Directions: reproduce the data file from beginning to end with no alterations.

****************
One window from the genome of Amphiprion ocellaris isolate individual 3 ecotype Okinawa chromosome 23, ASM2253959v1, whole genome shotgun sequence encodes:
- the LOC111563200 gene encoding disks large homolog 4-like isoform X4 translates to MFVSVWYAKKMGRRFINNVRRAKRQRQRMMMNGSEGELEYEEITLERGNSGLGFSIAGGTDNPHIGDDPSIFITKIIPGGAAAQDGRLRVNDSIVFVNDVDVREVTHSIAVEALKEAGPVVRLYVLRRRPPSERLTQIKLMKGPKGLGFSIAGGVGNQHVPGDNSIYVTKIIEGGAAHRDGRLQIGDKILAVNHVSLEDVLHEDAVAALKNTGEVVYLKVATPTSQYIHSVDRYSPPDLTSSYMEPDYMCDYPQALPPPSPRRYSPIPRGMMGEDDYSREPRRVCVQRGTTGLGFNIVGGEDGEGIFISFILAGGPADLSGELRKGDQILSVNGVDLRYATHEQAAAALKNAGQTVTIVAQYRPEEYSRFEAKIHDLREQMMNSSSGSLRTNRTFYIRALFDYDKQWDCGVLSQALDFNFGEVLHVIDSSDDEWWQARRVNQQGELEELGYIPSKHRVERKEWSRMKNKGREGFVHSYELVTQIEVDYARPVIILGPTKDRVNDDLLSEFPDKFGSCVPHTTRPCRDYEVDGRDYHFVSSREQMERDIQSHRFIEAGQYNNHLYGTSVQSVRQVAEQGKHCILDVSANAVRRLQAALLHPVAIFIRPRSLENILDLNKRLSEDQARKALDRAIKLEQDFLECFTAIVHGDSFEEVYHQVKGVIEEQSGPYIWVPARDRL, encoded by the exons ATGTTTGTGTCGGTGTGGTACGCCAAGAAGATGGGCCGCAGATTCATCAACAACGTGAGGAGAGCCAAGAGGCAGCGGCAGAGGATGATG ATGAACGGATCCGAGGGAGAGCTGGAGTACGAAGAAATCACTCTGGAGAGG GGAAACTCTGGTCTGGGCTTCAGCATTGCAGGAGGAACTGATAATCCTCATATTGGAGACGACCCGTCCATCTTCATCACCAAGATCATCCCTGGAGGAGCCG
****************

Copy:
One window from the genome of Amphiprion ocellaris isolate individual 3 ecotype Okinawa chromosome 23, ASM2253959v1, whole genome shotgun sequence encodes:
- the LOC111563200 gene encoding disks large homolog 4-like isoform X4 translates to MFVSVWYAKKMGRRFINNVRRAKRQRQRMMMNGSEGELEYEEITLERGNSGLGFSIAGGTDNPHIGDDPSIFITKIIPGGAAAQDGRLRVNDSIVFVNDVDVREVTHSIAVEALKEAGPVVRLYVLRRRPPSERLTQIKLMKGPKGLGFSIAGGVGNQHVPGDNSIYVTKIIEGGAAHRDGRLQIGDKILAVNHVSLEDVLHEDAVAALKNTGEVVYLKVATPTSQYIHSVDRYSPPDLTSSYMEPDYMCDYPQALPPPSPRRYSPIPRGMMGEDDYSREPRRVCVQRGTTGLGFNIVGGEDGEGIFISFILAGGPADLSGELRKGDQILSVNGVDLRYATHEQAAAALKNAGQTVTIVAQYRPEEYSRFEAKIHDLREQMMNSSSGSLRTNRTFYIRALFDYDKQWDCGVLSQALDFNFGEVLHVIDSSDDEWWQARRVNQQGELEELGYIPSKHRVERKEWSRMKNKGREGFVHSYELVTQIEVDYARPVIILGPTKDRVNDDLLSEFPDKFGSCVPHTTRPCRDYEVDGRDYHFVSSREQMERDIQSHRFIEAGQYNNHLYGTSVQSVRQVAEQGKHCILDVSANAVRRLQAALLHPVAIFIRPRSLENILDLNKRLSEDQARKALDRAIKLEQDFLECFTAIVHGDSFEEVYHQVKGVIEEQSGPYIWVPARDRL, encoded by the exons ATGTTTGTGTCGGTGTGGTACGCCAAGAAGATGGGCCGCAGATTCATCAACAACGTGAGGAGAGCCAAGAGGCAGCGGCAGAGGATGATG ATGAACGGATCCGAGGGAGAGCTGGAGTACGAAGAAATCACTCTGGAGAGG GGAAACTCTGGTCTGGGCTTCAGCATTGCAGGAGGAACTGATAATCCTCATATTGGAGACGACCCGTCCATCTTCATCACCAAGATCATCCCTGGAGGAGCCG